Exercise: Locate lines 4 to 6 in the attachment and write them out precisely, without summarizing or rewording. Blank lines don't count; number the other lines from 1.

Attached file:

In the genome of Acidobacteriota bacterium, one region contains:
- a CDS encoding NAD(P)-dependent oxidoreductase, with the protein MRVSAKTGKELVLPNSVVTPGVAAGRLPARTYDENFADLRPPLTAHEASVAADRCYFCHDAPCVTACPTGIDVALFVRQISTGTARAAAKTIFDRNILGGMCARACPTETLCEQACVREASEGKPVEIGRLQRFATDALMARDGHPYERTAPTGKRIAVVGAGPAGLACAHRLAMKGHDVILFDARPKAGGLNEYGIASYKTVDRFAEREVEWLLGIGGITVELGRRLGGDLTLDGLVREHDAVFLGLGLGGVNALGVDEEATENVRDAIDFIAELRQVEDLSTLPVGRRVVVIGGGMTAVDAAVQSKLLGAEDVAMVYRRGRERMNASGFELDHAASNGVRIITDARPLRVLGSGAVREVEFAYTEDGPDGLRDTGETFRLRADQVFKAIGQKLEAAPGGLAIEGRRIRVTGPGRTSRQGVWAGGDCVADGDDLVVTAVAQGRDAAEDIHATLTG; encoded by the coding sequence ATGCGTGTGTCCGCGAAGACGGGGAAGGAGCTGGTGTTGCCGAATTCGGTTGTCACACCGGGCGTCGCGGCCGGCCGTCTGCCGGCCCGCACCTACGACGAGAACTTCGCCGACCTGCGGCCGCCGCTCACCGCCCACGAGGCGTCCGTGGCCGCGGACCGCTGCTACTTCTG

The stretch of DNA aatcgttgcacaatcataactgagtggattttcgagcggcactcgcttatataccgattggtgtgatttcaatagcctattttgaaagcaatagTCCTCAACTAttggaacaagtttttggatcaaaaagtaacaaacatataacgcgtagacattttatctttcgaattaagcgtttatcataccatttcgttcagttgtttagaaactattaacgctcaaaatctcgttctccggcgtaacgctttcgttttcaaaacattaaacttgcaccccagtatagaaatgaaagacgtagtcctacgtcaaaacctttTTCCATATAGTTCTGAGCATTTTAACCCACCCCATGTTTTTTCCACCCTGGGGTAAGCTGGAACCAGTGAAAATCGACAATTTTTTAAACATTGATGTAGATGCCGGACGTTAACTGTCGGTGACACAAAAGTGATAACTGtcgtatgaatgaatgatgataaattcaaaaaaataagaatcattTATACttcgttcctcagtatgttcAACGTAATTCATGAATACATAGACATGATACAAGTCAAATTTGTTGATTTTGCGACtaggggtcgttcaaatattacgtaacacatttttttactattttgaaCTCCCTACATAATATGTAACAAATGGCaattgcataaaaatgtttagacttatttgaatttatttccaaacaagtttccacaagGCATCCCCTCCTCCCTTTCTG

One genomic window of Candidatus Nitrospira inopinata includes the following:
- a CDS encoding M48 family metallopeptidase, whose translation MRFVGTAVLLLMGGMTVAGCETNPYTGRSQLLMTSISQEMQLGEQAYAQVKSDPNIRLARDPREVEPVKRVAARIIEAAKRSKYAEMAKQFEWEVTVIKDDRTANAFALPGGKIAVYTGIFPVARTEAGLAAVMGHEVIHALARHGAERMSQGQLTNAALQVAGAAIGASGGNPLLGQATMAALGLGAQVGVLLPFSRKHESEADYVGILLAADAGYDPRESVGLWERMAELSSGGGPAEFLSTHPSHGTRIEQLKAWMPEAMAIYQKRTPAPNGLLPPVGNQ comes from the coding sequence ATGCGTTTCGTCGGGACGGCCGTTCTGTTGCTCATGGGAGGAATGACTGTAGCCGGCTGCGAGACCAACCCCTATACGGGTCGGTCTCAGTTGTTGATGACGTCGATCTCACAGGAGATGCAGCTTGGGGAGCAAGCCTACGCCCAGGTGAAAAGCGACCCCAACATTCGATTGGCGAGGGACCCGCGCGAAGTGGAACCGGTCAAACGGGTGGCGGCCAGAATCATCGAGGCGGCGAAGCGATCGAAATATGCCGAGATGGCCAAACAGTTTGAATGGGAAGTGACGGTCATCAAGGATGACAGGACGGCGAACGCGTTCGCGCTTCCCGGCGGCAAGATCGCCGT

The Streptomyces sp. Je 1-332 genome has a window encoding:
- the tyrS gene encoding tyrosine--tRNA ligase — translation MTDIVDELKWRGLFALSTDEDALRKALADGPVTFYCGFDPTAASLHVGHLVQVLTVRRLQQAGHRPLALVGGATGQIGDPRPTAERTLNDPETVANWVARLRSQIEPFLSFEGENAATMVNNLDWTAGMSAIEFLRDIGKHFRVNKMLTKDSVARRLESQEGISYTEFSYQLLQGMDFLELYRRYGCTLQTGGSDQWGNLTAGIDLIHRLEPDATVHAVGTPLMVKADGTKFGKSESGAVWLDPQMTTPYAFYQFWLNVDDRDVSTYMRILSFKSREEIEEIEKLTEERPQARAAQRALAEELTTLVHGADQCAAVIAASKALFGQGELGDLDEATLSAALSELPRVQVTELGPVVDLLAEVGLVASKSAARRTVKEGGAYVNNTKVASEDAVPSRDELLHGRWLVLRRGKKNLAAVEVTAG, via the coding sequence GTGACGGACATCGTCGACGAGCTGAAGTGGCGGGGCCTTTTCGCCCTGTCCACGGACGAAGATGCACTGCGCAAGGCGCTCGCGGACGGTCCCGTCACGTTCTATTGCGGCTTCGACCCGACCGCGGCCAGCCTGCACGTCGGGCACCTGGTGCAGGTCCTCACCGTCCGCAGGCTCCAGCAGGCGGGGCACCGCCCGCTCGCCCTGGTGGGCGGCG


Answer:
One genomic window of Candidatus Nitrospira inopinata includes the following:
- a CDS encoding M48 family metallopeptidase, whose translation MRFVGTAVLLLMGGMTVAGCETNPYTGRSQLLMTSISQEMQLGEQAYAQVKSDPNIRLARDPREVEPVKRVAARIIEAAKRSKYAEMAKQFEWEVTVIKDDRTANAFALPGGKIAVYTGIFPVARTEAGLAAVMGHEVIHALARHGAERMSQGQLTNAALQVAGAAIGASGGNPLLGQATMAALGLGAQVGVLLPFSRKHESEADYVGILLAADAGYDPRESVGLWERMAELSSGGGPAEFLSTHPSHGTRIEQLKAWMPEAMAIYQKRTPAPNGLLPPVGNQ comes from the coding sequence ATGCGTTTCGTCGGGACGGCCGTTCTGTTGCTCATGGGAGGAATGACTGTAGCCGGCTGCGAGACCAACCCCTATACGGGTCGGTCTCAGTTGTTGATGACGTCGATCTCACAGGAGATGCAGCTTGGGGAGCAAGCCTACGCCCAGGTGAAAAGCGACCCCAACATTCGATTGGCGAGGGACCCGCGCGAAGTGGAACCGGTCAAACGGGTGGCGGCCAGAATCATCGAGGCGGCGAAGCGATCGAAATATGCCGAGATGGCCAAACAGTTTGAATGGGAAGTGACGGTCATCAAGGATGACAGGACGGCGAACGCGTTCGCGCTTCCCGGCGGCAAGATCGCCGT

The Streptomyces sp. Je 1-332 genome has a window encoding: